The importance of your own place on the web

Jan 5, 2023

Ryan Cahill recently tweeted: “Processing some updates on my website and I stumbled across the stats differences from 2021 to 2022. 2021 had ~17k hits on my author website, ~5k visitors. 2022 the hits increased by 2.5 to ~43k, while the visitors tripled to ~15k. Websites are important.”

It is a really important point, especially with social media in the turmoil it is. Authors (or any other creative for that matter), your own central home on the internet is absolutely essential. As we’ve seen with the horrific Muskening of Twitter, it’s easy for a third party app to be absolutely fucked in pretty short order. Even if Twitter survives, engagement has dropped off a cliff and I don’t know if that will recover. I’ve talked to other authors who are worried as they’ve seen a significant drop in sales because they can’t talk directly to potential readers like they used to. There’s not a lot we can do about the loss of those promotional channels other than keep signing up for alternate social media sites and hopefully be around the next one as it grows into a main character in the social media landscape. We’re also almost certainly going to have to diversify and know that one site will no longer rule them all. But beyond all that, you need a website.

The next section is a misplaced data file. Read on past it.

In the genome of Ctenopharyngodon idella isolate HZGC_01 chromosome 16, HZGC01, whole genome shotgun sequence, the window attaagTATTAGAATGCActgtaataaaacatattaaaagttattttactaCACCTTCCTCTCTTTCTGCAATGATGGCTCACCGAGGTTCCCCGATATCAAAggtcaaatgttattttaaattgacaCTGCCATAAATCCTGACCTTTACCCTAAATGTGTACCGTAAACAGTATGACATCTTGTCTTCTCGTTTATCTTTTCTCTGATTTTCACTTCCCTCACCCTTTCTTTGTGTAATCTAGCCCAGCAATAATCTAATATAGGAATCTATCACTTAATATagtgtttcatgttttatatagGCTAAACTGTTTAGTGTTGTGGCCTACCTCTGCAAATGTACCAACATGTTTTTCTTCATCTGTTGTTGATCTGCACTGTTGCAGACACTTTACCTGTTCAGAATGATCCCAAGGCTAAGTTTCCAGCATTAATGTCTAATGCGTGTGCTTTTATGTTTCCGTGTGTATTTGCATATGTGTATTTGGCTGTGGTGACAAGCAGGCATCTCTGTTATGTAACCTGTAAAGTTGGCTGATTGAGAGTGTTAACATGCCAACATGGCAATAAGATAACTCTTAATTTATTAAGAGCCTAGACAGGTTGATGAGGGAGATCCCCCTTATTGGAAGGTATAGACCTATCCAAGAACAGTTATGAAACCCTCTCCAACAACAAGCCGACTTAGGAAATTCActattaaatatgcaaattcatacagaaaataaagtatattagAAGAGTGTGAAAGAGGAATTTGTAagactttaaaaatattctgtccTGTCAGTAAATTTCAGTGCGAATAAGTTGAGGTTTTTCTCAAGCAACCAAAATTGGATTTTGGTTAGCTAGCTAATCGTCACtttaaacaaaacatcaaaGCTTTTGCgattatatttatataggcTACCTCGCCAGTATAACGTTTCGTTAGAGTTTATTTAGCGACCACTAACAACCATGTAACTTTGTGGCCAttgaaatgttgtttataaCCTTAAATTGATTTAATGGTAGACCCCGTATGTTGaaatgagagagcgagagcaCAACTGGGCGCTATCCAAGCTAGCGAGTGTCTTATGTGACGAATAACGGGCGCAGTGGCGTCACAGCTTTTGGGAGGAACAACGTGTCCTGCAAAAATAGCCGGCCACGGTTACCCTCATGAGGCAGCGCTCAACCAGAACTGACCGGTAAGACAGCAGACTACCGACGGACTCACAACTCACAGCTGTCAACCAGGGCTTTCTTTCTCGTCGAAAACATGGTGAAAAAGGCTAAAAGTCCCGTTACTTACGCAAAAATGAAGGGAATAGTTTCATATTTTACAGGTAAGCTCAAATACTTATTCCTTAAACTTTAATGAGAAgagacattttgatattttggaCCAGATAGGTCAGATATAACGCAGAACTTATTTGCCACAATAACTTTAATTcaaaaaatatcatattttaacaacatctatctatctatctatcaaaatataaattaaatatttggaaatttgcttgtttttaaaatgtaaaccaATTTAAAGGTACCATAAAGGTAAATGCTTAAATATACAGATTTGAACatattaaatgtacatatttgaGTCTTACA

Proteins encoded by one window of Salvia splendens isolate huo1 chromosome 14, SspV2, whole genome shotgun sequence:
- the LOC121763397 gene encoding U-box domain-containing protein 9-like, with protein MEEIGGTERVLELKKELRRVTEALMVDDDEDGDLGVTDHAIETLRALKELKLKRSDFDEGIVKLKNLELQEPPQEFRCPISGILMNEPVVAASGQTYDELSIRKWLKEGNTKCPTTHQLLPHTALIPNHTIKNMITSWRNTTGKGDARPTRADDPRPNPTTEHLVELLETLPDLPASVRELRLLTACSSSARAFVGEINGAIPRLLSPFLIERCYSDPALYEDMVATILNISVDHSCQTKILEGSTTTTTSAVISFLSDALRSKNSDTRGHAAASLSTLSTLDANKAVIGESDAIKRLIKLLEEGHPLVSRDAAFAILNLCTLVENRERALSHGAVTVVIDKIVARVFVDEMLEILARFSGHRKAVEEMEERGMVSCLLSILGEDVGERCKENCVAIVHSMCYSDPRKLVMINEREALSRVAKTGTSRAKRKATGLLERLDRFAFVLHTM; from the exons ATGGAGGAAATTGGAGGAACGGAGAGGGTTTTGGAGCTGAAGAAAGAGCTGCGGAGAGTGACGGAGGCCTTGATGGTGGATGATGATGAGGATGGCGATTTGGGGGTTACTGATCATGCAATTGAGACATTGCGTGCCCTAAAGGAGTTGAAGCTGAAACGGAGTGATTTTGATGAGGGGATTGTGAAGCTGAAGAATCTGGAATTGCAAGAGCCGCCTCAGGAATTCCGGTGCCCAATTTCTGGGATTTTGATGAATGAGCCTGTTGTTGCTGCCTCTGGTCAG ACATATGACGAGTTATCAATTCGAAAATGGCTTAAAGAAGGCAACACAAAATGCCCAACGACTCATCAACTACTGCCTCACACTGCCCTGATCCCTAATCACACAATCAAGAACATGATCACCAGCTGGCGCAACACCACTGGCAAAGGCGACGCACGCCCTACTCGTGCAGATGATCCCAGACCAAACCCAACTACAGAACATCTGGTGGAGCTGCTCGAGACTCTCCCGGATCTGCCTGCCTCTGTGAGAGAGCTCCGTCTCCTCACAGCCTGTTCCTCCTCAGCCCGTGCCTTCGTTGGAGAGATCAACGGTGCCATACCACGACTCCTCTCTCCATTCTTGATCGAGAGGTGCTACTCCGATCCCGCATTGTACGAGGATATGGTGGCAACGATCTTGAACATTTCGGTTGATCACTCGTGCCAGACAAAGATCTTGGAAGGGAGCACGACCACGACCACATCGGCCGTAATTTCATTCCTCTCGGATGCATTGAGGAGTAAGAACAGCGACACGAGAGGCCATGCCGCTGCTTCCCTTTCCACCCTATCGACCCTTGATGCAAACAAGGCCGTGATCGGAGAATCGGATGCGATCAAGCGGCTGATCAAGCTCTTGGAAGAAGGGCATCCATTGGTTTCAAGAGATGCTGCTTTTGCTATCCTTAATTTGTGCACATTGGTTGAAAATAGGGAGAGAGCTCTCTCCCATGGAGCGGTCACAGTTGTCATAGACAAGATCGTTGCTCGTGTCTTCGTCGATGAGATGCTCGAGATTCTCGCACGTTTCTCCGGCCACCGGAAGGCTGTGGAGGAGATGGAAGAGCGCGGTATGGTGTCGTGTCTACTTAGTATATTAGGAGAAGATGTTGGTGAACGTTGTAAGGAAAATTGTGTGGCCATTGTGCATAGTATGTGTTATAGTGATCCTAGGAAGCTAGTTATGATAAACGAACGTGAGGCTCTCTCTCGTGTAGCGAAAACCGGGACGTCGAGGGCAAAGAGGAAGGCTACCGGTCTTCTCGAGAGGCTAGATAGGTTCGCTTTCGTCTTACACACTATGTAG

Twitter has for a long time been the main hangout for authors and readers. Being a primarily text-based interface, that makes sense. There are lots of alternatives out there, which I’ll get to later, but currently nothing compares to Twitter. And the imminent collapse of that site is what’s prompted this post. Any site can fail at any time, so if you rely only on social media for your online presence, you’re constantly playing digital Russian Roulette.

Get a website. Make it happen. Even a free one-page site with contact details is better than nothing. You can sign up today at WordPress or Wix or any of a bunch of other places and get a free site. Yes, there’s a chance that company could go under too, but those places don’t have the tenuous nature of social media and are unlikely to be bought and fucked by an alt-right manchild.

Ideally, you’ll have your own domain name (which isn’t too expensive) and paid hosting (which also doesn’t cost much for a simple few pages). It’s an important investment if you can afford it. That way you have control of your presence on the web. Whatever else happens, you always have a web address to direct people to. You always have something for people to find if they search for your name. Like this website right here. Mine is pretty big and complicated, but it’s been a work in progress for well over a decade. However, there are only two things you absolutely must have on your website:

ABOUT: This is just a longer version of any Twitter or Instagram or whatever bio. A decent chunk of information all about you and your work. You don’t need heaps of detail, but enough that anyone searching for you gets a good idea of who you are and what you do. This is my About page.